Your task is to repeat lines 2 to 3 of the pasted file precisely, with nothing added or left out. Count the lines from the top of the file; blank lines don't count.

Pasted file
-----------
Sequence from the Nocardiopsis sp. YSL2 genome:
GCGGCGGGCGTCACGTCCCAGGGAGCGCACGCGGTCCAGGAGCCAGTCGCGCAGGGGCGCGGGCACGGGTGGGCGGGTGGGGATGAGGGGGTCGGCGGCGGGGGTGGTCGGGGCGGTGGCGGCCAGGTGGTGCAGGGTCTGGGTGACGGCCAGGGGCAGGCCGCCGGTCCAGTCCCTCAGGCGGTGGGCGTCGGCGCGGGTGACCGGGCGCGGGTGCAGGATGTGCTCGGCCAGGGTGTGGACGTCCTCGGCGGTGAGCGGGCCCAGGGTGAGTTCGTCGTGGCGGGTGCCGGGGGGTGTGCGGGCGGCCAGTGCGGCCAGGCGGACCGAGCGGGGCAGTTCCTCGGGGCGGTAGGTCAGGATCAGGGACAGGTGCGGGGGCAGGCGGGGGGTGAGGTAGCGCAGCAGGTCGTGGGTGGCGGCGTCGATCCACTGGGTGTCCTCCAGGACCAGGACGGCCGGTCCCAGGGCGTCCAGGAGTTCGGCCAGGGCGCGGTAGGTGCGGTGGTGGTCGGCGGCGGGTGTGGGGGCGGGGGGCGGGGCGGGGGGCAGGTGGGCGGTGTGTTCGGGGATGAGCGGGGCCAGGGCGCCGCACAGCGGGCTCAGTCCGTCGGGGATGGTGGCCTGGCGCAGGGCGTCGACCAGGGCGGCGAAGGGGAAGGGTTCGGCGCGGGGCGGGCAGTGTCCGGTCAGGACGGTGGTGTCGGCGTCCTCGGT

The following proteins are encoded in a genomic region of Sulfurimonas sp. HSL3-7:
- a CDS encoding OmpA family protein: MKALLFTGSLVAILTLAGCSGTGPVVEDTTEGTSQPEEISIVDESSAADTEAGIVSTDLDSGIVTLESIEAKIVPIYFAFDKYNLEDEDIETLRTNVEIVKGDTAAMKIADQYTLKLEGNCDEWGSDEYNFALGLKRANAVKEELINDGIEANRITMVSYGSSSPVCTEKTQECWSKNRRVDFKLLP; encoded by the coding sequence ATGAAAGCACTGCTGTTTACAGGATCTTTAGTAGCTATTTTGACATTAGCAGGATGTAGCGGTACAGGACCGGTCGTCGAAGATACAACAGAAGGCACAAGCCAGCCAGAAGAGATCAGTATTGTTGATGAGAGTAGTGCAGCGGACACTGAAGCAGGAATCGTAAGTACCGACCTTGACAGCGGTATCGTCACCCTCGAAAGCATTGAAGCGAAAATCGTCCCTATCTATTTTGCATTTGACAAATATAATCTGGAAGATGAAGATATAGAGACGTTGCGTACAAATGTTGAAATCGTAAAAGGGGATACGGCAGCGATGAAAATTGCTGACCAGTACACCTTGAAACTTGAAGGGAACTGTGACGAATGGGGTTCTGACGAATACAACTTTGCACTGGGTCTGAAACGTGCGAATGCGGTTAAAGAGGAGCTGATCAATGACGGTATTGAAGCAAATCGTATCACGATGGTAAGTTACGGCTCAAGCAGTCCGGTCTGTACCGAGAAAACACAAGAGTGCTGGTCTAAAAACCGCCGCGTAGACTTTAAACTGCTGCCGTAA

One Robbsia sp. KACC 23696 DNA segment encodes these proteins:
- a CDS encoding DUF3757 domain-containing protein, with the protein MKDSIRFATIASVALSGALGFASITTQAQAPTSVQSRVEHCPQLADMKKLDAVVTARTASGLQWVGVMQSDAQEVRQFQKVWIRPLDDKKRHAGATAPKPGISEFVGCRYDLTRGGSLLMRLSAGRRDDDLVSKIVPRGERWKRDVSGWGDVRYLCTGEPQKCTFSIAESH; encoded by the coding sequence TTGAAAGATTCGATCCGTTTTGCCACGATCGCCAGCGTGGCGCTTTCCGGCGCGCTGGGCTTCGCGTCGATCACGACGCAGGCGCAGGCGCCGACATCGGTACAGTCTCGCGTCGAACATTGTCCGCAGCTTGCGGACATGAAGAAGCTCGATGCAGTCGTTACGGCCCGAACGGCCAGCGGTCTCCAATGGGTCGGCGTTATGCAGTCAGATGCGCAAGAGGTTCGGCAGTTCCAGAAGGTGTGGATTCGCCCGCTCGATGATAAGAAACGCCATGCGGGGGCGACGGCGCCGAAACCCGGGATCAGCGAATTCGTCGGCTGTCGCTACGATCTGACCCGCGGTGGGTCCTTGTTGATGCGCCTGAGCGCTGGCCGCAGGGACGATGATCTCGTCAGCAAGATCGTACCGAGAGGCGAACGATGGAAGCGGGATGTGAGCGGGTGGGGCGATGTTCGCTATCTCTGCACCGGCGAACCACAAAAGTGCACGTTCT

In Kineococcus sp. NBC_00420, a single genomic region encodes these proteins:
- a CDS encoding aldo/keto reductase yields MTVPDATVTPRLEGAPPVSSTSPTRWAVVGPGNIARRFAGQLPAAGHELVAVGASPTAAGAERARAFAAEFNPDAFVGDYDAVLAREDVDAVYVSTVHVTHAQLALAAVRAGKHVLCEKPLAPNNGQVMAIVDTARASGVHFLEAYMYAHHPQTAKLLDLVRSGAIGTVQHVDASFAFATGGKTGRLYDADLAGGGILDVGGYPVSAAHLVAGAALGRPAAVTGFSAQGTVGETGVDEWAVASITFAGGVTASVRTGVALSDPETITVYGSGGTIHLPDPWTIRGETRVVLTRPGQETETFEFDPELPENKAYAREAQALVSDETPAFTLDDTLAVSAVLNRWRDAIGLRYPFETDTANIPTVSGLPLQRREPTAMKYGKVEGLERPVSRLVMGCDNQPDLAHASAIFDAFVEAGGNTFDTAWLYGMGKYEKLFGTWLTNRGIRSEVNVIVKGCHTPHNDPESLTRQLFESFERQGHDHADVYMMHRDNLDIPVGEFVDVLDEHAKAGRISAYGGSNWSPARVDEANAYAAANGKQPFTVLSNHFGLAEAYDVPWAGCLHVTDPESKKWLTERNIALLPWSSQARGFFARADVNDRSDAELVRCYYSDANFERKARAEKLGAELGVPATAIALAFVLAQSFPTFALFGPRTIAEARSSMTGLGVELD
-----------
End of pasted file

GCGGCGGGCGTCACGTCCCAGGGAGCGCACGCGGTCCAGGAGCCAGTCGCGCAGGGGCGCGGGCACGGGTGGGCGGGTGGGGATGAGGGGGTCGGCGGCGGGGGTGGTCGGGGCGGTGGCGGCCAGGTGGTGCAGGGTCTGGGTGACGGCCAGGGGCAGGCCGCCGGTCCAGTCCCTCAGGCGGTGGGCGTCGGCGCGGGTGACCGGGCGCGGGTGCAGGATGTGCTCGGCCAGGGTGTGGACGTCCTCGGCGGTGAGCGGGCCCAGGGTGAGTTCGTCGTGGCGGGTGCCGGGGGGTGTGCGGGCGGCCAGTGCGGCCAGGCGGACCGAGCGGGGCAGTTCCTCGGGGCGGTAGGTCAGGATCAGGGACAGGTGCGGGGGCAGGCGGGGGGTGAGGTAGCGCAGCAGGTCGTGGGTGGCGGCGTCGATCCACTGGGTGTCCTCCAGGACCAGGACGGCCGGTCCCAGGGCGTCCAGGAGTTCGGCCAGGGCGCGGTAGGTGCGGTGGTGGTCGGCGGCGGGTGTGGGGGCGGGGGGCGGGGCGGGGGGCAGGTGGGCGGTGTGTTCGGGGATGAGCGGGGCCAGGGCGCCGCACAGCGGGCTCAGTCCGTCGGGGATGGTGGCCTGGCGCAGGGCGTCGACCAGGGCGGCGAAGGGGAAGGGTTCGGCGCGGGGCGGGCAGTGTCCGGTCAGGACGGTGGTGTCGGCGTCCTCGGT

The following proteins are encoded in a genomic region of Sulfurimonas sp. HSL3-7: